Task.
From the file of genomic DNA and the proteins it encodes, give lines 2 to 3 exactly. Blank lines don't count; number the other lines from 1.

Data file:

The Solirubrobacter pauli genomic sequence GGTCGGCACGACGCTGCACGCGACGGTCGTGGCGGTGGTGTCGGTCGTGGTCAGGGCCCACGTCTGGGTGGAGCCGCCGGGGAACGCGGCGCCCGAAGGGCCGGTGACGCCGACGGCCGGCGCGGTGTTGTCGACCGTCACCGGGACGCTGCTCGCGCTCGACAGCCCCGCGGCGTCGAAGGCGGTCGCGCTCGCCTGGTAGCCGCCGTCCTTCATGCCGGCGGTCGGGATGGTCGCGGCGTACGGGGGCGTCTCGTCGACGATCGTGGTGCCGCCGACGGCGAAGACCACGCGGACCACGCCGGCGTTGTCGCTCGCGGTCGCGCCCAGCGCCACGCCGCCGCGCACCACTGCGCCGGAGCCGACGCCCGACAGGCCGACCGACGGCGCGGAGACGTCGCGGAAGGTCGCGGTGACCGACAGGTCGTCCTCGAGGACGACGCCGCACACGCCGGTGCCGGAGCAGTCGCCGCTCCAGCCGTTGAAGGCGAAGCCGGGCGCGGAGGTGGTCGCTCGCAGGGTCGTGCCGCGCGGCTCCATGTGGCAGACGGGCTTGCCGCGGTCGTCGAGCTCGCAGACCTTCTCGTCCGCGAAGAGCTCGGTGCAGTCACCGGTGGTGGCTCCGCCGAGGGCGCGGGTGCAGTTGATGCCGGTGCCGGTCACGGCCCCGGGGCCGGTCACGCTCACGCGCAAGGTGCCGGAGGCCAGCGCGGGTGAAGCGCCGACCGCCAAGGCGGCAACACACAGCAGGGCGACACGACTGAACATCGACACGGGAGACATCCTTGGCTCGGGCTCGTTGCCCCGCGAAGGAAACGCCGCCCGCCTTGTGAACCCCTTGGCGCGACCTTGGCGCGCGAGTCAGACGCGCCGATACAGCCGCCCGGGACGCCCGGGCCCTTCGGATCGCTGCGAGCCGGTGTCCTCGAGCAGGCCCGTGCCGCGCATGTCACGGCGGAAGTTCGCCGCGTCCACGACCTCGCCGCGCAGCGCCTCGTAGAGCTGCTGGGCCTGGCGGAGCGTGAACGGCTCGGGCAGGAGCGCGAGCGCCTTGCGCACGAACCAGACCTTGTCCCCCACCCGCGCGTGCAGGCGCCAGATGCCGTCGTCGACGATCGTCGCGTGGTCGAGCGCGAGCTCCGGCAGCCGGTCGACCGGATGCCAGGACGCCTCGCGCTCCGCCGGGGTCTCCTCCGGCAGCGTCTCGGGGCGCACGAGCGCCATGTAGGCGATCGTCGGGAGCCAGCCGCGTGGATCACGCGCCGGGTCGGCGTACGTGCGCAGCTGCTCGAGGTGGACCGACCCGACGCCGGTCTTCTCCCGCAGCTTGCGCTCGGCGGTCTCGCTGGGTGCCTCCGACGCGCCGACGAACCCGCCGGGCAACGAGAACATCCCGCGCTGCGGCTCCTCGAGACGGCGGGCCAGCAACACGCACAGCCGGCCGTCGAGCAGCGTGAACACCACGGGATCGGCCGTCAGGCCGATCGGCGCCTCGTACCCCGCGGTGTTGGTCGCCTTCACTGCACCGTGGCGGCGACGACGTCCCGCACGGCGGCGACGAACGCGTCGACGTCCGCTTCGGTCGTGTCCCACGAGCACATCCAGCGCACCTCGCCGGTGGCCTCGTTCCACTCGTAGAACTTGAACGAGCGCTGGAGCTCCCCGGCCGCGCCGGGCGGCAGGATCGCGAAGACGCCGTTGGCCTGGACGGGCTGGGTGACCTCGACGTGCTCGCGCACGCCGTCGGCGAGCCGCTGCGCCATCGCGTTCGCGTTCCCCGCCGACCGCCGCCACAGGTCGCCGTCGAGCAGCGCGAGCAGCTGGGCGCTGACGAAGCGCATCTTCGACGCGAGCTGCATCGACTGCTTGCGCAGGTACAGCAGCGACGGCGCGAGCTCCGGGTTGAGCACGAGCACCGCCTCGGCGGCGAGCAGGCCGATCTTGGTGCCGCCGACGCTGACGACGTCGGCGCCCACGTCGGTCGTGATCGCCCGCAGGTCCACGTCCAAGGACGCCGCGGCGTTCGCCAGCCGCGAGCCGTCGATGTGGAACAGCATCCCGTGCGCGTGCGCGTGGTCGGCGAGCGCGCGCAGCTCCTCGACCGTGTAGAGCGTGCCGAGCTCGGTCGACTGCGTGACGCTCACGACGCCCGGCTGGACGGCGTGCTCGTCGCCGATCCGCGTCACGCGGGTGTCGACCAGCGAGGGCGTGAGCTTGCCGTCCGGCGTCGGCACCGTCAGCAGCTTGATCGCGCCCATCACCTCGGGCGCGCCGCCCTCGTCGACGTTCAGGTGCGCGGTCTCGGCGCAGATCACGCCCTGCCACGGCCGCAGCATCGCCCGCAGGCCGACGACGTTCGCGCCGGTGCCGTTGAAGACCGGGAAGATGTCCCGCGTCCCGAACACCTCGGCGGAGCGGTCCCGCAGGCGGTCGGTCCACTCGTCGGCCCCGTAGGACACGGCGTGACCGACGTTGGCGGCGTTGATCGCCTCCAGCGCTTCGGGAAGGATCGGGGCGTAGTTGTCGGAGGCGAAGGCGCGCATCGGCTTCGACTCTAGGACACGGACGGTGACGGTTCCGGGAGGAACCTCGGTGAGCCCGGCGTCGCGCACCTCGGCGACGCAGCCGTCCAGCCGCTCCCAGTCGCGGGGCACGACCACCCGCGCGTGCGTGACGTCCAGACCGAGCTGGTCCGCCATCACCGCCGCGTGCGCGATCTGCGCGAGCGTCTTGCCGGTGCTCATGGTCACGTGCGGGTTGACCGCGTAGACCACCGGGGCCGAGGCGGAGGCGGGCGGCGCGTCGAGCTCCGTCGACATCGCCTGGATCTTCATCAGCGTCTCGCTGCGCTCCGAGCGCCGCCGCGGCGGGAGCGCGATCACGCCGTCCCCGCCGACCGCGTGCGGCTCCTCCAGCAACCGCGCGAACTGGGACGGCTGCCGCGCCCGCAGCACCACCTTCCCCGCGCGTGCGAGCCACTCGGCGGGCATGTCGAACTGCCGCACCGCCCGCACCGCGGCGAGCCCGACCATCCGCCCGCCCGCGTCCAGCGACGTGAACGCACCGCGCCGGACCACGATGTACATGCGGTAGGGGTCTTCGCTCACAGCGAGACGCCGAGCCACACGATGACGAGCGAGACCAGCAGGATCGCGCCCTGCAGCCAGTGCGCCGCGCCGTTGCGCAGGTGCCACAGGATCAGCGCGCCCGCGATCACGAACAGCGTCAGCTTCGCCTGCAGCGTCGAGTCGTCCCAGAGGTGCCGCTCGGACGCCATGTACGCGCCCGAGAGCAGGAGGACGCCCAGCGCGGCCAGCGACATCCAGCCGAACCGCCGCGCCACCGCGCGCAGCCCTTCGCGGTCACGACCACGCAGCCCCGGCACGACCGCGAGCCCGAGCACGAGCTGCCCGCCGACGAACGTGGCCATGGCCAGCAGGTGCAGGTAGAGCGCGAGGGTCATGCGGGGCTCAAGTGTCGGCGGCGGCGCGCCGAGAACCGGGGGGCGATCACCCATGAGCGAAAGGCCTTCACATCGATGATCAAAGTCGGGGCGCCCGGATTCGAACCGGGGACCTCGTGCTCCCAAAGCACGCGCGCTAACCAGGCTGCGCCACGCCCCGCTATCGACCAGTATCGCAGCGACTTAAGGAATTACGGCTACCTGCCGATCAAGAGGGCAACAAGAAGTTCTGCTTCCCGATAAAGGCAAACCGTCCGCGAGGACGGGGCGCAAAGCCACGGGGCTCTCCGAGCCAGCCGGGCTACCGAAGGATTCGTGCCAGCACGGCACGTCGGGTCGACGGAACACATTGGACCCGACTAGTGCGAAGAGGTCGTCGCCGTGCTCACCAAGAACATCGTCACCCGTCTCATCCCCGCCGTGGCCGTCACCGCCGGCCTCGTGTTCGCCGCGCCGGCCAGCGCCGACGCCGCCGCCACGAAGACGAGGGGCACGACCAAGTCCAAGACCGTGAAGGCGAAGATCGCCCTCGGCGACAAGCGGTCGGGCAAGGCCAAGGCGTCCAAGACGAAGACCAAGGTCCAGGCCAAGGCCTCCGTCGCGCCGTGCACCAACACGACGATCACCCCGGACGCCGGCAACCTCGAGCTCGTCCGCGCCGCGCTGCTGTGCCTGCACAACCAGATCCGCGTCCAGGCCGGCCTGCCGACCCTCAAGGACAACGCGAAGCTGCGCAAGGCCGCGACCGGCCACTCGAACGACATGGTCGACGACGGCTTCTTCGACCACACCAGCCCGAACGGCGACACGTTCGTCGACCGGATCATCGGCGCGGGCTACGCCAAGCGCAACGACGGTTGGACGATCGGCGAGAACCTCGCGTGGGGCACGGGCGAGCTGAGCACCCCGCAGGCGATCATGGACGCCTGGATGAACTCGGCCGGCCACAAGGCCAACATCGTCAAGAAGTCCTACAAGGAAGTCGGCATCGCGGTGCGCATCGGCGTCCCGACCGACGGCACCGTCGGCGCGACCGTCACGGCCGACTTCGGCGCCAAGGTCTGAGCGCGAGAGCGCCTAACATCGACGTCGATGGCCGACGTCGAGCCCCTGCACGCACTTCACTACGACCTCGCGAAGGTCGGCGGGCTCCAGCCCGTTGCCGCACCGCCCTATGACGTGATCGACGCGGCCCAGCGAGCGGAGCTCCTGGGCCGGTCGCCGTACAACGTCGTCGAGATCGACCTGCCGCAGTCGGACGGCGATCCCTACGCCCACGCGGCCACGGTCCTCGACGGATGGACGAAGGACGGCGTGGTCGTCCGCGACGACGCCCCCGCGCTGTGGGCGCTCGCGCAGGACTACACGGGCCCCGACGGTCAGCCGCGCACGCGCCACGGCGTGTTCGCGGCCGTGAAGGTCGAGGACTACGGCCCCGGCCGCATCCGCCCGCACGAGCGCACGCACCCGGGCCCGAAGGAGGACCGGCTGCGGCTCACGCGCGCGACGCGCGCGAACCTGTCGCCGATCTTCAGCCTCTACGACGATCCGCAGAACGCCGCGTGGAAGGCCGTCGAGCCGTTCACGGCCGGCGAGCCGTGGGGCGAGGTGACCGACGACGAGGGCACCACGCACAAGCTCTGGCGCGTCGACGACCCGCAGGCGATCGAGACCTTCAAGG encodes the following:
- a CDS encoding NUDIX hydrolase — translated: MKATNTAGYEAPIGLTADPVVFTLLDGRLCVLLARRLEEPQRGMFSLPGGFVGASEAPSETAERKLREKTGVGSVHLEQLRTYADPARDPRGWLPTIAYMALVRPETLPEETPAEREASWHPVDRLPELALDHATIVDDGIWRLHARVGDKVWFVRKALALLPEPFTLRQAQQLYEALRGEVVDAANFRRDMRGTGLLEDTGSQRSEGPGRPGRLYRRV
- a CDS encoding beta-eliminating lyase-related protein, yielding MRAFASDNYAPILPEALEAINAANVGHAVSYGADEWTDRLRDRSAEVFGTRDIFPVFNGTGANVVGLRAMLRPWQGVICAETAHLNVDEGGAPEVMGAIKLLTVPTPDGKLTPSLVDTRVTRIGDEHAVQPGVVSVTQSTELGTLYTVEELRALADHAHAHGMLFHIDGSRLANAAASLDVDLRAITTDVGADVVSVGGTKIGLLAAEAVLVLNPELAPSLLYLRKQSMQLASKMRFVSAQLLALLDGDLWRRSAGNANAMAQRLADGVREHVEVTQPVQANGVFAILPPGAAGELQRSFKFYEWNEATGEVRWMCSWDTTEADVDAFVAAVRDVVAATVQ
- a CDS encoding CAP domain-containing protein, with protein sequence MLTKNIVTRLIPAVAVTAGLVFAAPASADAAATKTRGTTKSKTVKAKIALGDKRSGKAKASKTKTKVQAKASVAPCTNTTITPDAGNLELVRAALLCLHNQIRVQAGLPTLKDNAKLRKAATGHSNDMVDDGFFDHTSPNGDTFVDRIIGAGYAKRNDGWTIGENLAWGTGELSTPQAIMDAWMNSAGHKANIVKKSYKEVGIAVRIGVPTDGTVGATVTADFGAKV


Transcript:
- a CDS encoding NUDIX hydrolase — translated: MKATNTAGYEAPIGLTADPVVFTLLDGRLCVLLARRLEEPQRGMFSLPGGFVGASEAPSETAERKLREKTGVGSVHLEQLRTYADPARDPRGWLPTIAYMALVRPETLPEETPAEREASWHPVDRLPELALDHATIVDDGIWRLHARVGDKVWFVRKALALLPEPFTLRQAQQLYEALRGEVVDAANFRRDMRGTGLLEDTGSQRSEGPGRPGRLYRRV
- a CDS encoding beta-eliminating lyase-related protein, yielding MRAFASDNYAPILPEALEAINAANVGHAVSYGADEWTDRLRDRSAEVFGTRDIFPVFNGTGANVVGLRAMLRPWQGVICAETAHLNVDEGGAPEVMGAIKLLTVPTPDGKLTPSLVDTRVTRIGDEHAVQPGVVSVTQSTELGTLYTVEELRALADHAHAHGMLFHIDGSRLANAAASLDVDLRAITTDVGADVVSVGGTKIGLLAAEAVLVLNPELAPSLLYLRKQSMQLASKMRFVSAQLLALLDGDLWRRSAGNANAMAQRLADGVREHVEVTQPVQANGVFAILPPGAAGELQRSFKFYEWNEATGEVRWMCSWDTTEADVDAFVAAVRDVVAATVQ